The nexus approach connects biodiversity, climate, and societal aspects. Issues such as equity, justice, and rights are affected by the governance models we put in place, which in turn are largely determined by the impacts of the interacting dynamics between climate change and biodiversity loss. At the same time, it is fundamental to realize that the solutions to the mutually reinforcing climate and biodiversity crises won’t come from a magic bullet such as a technological breakthrough. It will be key to identify – and then to activate – deep and broad societal and economic changes. For example, much more respect should be given non-hegemonic paradigms about well-being, progress, and so on, and the large diversity of values that people attach to nature. If we do so, then ideas such as prosperity without growth could flourish and make the climate and biodiversity crisis more tractable, especially in the global North.


“The legal frameworks around the world lag far behind the scientific debates”


So, biodiversity conservation means not only protecting species, ecosystems, and genetic diversity, but also transforming our economic system?

Yes. The concept of biodiversity is used strategically in different ways by different actors defending their own interests and values. Conservationists, for example, put the preservation of wild species at the top of the political agenda. Others promote economic growth at the expense of a depoliticized concept of biodiversity, viewing biodiversity just as an object, as natural capital to be optimally exploited by humans and for humans. Identifying the different ways of interpreting the concept of biodiversity is important in order to know what, and why (and for whom), we need to prioritize in terms of conservation efforts. This also implies that calls for transformative changes must recognize different views of what aspects of biodiversity matter to people for their well-being based on their values around nature. This is something we have explained in a recent article, drawing on many lengthy debates among biodiversity scientists from very different traditions in the context of the international Biodiversity Revisited project (see box).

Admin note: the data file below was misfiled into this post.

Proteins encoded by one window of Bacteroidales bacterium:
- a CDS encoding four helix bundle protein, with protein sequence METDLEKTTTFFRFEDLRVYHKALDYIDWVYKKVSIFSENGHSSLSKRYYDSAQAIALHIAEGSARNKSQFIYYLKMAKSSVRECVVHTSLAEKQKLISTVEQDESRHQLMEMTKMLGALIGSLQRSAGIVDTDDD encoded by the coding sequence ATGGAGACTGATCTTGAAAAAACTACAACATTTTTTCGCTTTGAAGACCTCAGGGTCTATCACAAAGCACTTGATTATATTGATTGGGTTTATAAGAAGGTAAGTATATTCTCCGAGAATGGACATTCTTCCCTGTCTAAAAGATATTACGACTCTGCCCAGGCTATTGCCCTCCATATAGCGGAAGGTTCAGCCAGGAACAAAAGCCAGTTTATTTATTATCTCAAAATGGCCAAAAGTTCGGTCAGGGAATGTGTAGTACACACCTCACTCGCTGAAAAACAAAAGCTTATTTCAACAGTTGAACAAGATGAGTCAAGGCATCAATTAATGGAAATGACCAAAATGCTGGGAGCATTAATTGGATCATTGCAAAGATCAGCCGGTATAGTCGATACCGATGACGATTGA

And what about the institutions that set the legal framework?

The legal and regulatory frameworks around the world lag far behind the scientific debates and the scientific evidence. Unfortunately, there seem to be two completely different worlds. Those in the legal world are generally very detached from the growing scientific evidence on the role of biodiversity. At the same time, we scientists are not well-versed in the workings of the legal world – how it operates, or how institutions shape and reshape the legal frameworks under which all policy interventions and so forth operate. We have lots of work to do to bring these two worlds together.


“The predominant conservation movement has traditionally interpreted biodiversity using their own value lens”


In your research papers, you point out that the idea of nature conservation in the countries of the global North is still too strongly focused on the complete protection of landscapes – that is, on promoting wilderness without human influence. What’s wrong with this idea?

As I mentioned, there are many interpretations of biodiversity – what it’s for, who should benefit from it, and how the benefits should be distributed. And there are just as many different types of human–nature relations and associated values. The predominant conservation movement has traditionally interpreted biodiversity using their own value lens, without recognizing that it’s a very specific lens, which can align poorly with many other value lenses.